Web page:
Red-throated Caracaras are enigmatic but seldom studied raptors of tropical American forests. They are known to prey on social wasps and exhibit cooperative breeding, but little quantitative data have been published. We investigated Red-throated Caracara nesting, predation and social behaviour in the field in French Guiana from 2008 to 2013. We closely studied two nests with automated camera systems and found a high level of cooperative behaviour among adults tending nests. Seven individuals were involved in bring prey to and guarding a nest in 2009. Our observations of caracaras nesting in bromeliads confirmed that the majority of their diet was comprised of the brood of social wasps, although they also brought millipedes and fruits to the nest. The social behaviour of the caracaras included intense territorial behaviour, including specific vocalizations and displays in response to conspecifics or playback of caracara calls. Caracaras also attacked conspecific decoys, and we observed them attacking members of other groups on two occasions in 2011. The caracaras provided their chicks with nests of a diverse assortment of wasp genera, including Polybia, Pseudopolybia, Leipomeles, Apoica and Parachartergus, and the proportional abundance of these taxa is not congruent with published studies on generic abundances. In addition, while army ants had previously been considered top predators of social wasps, we calculated that the caracaras, as specialist predators, could rival or exceed army ants as a mortality factor for social wasps. It had been hypothesized that these caracaras rely on a powerful chemical repellent to protect themselves from the stings of their defensive prey, but we found no evidence of such a repellent. We used a video recording arena to observe caracara predation behaviour on nests of various species of Polybia. We observed that the caracaras are indeed stung by some species of wasps, but the caracaras mount high-speed aerial strikes against such nests, knocking them to the ground or striking them repeatedly until the adult wasps depart in an absconding swarm. The caracaras exploit this absconding response when attacking highly defensive wasp species in order to minimize stings while obtaining the wasp brood.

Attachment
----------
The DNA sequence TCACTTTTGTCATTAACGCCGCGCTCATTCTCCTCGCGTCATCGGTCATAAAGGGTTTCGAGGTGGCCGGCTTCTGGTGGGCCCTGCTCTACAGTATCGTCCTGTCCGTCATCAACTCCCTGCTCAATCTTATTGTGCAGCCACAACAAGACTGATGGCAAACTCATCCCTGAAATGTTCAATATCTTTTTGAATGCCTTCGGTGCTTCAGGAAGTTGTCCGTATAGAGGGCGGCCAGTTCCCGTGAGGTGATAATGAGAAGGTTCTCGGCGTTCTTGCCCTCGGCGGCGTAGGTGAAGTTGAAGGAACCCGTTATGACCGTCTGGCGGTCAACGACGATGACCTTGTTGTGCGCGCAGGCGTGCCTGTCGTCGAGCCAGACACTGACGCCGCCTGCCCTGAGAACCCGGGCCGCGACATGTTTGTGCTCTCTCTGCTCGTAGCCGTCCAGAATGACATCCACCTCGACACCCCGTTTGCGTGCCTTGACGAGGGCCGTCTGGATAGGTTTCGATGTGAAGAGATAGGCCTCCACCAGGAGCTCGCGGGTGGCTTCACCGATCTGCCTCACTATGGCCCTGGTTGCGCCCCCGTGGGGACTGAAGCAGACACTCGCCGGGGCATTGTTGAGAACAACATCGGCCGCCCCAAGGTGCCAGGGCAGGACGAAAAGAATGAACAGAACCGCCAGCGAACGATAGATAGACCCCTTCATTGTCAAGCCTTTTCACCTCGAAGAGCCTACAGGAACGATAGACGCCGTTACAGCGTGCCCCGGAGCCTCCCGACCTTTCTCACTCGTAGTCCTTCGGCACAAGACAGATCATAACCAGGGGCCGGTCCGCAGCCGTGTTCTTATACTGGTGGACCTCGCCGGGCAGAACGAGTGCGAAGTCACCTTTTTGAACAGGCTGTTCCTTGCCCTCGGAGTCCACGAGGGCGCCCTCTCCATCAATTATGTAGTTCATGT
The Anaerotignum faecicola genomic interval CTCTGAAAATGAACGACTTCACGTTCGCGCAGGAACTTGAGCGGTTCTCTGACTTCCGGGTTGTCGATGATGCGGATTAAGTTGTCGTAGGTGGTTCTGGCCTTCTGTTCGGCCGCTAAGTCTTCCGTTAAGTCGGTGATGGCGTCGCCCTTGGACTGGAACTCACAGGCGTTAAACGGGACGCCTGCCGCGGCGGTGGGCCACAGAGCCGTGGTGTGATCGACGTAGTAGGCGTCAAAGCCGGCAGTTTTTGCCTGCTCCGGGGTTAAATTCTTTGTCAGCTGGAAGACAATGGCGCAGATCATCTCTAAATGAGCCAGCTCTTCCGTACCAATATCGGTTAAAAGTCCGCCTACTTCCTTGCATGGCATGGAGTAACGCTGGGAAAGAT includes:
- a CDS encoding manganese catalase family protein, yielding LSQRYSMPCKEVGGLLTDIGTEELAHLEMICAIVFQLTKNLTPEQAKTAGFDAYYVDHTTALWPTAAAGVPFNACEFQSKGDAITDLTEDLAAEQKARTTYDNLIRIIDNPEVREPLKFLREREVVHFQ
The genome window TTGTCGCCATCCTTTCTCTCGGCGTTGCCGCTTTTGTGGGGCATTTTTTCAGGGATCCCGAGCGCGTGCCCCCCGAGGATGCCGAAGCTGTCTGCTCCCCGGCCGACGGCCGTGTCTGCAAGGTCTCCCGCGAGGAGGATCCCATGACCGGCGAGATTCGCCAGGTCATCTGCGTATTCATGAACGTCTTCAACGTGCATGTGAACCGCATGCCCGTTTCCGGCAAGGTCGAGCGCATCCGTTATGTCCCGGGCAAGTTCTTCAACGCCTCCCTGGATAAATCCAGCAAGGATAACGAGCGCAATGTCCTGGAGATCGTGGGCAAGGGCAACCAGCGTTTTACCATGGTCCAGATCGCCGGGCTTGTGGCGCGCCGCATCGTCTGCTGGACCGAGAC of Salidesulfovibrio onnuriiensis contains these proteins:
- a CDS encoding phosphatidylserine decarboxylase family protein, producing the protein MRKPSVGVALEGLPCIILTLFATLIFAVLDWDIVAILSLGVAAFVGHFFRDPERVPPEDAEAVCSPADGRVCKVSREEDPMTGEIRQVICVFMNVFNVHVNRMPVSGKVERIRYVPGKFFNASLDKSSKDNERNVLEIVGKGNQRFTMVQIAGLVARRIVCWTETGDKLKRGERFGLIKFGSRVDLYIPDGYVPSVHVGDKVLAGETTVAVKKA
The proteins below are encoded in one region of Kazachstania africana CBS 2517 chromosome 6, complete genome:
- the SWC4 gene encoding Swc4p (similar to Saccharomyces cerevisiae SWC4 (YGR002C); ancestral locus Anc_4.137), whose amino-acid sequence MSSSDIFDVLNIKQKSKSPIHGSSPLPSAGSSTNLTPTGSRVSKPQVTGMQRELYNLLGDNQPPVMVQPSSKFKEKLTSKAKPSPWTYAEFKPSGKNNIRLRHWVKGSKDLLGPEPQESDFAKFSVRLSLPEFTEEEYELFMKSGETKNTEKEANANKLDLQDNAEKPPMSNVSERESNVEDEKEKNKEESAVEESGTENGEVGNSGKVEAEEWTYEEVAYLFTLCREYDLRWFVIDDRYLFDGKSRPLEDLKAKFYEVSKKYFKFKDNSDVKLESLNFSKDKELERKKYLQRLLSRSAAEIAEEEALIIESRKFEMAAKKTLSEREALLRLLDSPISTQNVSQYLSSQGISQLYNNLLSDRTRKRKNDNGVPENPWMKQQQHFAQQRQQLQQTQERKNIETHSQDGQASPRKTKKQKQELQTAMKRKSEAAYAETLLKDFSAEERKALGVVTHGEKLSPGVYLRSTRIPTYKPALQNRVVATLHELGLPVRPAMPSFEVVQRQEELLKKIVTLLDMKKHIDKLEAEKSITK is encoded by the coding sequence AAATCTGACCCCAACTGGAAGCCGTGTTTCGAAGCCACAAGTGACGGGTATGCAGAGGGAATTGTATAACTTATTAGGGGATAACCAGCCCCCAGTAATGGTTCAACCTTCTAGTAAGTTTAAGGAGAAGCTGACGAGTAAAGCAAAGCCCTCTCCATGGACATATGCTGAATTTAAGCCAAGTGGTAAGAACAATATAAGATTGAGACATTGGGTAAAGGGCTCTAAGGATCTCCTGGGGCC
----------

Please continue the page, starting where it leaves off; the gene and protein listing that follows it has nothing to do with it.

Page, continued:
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Thesis advisor: Gries, Gerhard
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